Coal Powered India Won’t Leave Climate Deal If Trump Bails

(REUTERS/Charles Pl)

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Chris White Tech Reporter
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India’s prime minister said in Berlin Tuesday that his country would be willing to stay wed to the Paris climate agreement even if the Trump administration pulls out of the deal.

Prime Minister Narendra Modi told German Chancellor Angela Merkel that India would not backtrack on pledges the country made last year to help reduce the world’s greenhouse gas levels, a source with knowledge of the meeting told reporters.

Modi also suggested that the countries that signed the climate pact “do not have a right to spoil the environment for future generations … that is, morally speaking, a crime on our part.”

President Donald Trump is expected to decide this week on whether the U.S. will leave the Paris deal, which aims to reduce the greenhouse gasses that many scientists believe contribute to global warming.

India, which receives nearly 70 percent of its energy from coal production, received more than $500 million in funding for solar panels in 2016 as a sweetener for joining on the 190-member climate accord. It receives only 2 percent of its energy from solar power.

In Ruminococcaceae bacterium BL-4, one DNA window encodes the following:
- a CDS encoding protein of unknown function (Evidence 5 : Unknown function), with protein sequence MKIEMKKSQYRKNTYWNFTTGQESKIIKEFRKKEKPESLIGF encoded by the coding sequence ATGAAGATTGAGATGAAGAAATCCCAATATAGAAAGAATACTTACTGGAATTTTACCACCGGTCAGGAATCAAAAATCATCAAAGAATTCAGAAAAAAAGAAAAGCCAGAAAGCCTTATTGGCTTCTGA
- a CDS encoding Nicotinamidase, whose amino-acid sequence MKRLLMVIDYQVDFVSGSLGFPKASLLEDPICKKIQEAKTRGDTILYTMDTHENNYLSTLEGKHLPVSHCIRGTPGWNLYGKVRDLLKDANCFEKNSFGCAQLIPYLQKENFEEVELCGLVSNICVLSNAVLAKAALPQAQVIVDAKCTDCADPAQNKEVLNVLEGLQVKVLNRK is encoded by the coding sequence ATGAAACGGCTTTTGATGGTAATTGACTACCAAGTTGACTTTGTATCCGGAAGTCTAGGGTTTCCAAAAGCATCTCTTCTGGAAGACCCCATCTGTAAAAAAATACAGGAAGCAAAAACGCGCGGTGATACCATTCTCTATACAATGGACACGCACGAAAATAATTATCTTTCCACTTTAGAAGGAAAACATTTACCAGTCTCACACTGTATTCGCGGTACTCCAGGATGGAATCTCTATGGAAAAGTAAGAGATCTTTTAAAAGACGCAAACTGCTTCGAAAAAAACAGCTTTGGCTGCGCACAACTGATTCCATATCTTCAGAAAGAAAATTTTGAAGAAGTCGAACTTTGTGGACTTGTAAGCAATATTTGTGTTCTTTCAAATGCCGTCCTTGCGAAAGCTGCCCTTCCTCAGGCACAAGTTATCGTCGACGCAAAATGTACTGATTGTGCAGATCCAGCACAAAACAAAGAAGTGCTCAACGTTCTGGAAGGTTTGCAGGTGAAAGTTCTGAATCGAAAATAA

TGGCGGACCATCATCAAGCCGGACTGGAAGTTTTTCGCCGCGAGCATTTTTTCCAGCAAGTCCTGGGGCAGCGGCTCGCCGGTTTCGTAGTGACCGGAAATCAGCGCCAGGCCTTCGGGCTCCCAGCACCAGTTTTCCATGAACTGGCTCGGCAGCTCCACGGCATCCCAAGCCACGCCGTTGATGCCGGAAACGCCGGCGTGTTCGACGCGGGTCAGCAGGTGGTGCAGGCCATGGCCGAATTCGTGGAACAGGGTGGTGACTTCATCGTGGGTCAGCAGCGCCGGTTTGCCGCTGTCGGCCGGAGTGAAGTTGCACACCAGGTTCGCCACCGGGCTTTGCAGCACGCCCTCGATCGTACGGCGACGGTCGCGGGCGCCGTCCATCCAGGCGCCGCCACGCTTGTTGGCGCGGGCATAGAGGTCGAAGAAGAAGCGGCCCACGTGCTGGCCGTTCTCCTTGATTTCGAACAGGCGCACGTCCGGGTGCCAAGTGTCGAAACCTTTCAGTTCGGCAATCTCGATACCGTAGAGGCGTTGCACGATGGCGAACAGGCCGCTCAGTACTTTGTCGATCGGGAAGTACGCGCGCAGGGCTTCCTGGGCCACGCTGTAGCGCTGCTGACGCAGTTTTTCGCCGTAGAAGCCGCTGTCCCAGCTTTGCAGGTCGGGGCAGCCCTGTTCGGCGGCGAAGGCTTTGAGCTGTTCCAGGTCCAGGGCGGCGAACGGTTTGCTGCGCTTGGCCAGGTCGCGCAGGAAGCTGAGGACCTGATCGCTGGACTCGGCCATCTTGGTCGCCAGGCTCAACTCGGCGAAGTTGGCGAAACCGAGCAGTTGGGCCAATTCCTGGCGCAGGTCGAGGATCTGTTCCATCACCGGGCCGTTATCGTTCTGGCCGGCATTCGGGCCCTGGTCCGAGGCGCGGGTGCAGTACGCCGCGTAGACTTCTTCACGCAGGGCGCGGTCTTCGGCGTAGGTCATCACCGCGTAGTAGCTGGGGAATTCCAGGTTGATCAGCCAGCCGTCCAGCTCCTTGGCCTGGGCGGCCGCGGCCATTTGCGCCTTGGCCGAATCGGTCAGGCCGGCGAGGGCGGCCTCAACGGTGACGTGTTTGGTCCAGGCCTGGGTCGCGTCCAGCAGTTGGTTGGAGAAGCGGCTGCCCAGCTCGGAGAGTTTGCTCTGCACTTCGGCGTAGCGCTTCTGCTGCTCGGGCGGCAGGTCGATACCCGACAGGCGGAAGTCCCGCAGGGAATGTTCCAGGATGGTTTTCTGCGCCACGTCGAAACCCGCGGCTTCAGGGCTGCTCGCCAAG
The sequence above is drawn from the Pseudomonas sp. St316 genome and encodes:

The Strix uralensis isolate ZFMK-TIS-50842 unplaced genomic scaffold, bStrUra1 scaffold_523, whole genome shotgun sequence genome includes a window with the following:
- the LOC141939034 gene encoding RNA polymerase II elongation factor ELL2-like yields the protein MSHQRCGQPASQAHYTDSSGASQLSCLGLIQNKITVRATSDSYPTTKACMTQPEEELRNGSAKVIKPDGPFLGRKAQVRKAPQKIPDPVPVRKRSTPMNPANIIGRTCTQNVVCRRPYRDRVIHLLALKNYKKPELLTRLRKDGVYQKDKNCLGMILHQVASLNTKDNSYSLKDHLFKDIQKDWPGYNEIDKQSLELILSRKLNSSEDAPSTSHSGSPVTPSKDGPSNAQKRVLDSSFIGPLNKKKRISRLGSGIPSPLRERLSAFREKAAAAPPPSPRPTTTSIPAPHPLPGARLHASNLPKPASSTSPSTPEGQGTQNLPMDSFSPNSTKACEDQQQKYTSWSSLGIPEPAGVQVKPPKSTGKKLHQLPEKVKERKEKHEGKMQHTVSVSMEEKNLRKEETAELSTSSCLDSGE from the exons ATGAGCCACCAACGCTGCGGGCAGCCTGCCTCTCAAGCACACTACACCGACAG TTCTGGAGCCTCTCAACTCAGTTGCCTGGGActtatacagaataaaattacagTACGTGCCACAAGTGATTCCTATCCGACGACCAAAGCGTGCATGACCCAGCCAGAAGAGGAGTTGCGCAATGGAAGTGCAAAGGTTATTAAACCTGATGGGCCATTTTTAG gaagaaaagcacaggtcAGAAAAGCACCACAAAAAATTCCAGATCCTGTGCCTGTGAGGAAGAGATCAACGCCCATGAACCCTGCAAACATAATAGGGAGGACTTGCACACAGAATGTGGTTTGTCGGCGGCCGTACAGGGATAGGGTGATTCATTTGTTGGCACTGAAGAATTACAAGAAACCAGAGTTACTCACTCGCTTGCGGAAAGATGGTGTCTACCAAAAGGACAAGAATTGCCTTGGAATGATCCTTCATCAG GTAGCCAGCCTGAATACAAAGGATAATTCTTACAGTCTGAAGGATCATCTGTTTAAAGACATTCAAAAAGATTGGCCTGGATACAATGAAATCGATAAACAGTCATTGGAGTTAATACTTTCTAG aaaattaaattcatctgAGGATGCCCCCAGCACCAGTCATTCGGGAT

The country got several loans last year worth $1.5 billion from international financial institutions for rooftop solar power. India got another $750 million in rooftop solar loans from the World Bank — the country also accepted substantial assistance from Western countries before the deal that to $2.5 trillion in aid and grants over the next 15 years.

It is not clear what will happen to India’s subsidies and grants if the U.S. backs out of the agreement, as much of the financial heft required to keep the deal upright would come from the U.S.

Trump promised to “cancel” UN global warming payments during his presidential campaign. He also campaigned on withdrawing from the Paris climate agreement, which the Obama administration joined in 2016.

The president proposed earlier this year eliminating nearly $1.6 billion in international programs aimed at promoting green energy and fighting global warming. The proposal also nixes funding for the United Nations’ Green Climate Fund, the financial mechanism tasked with keeping the deal afloat.

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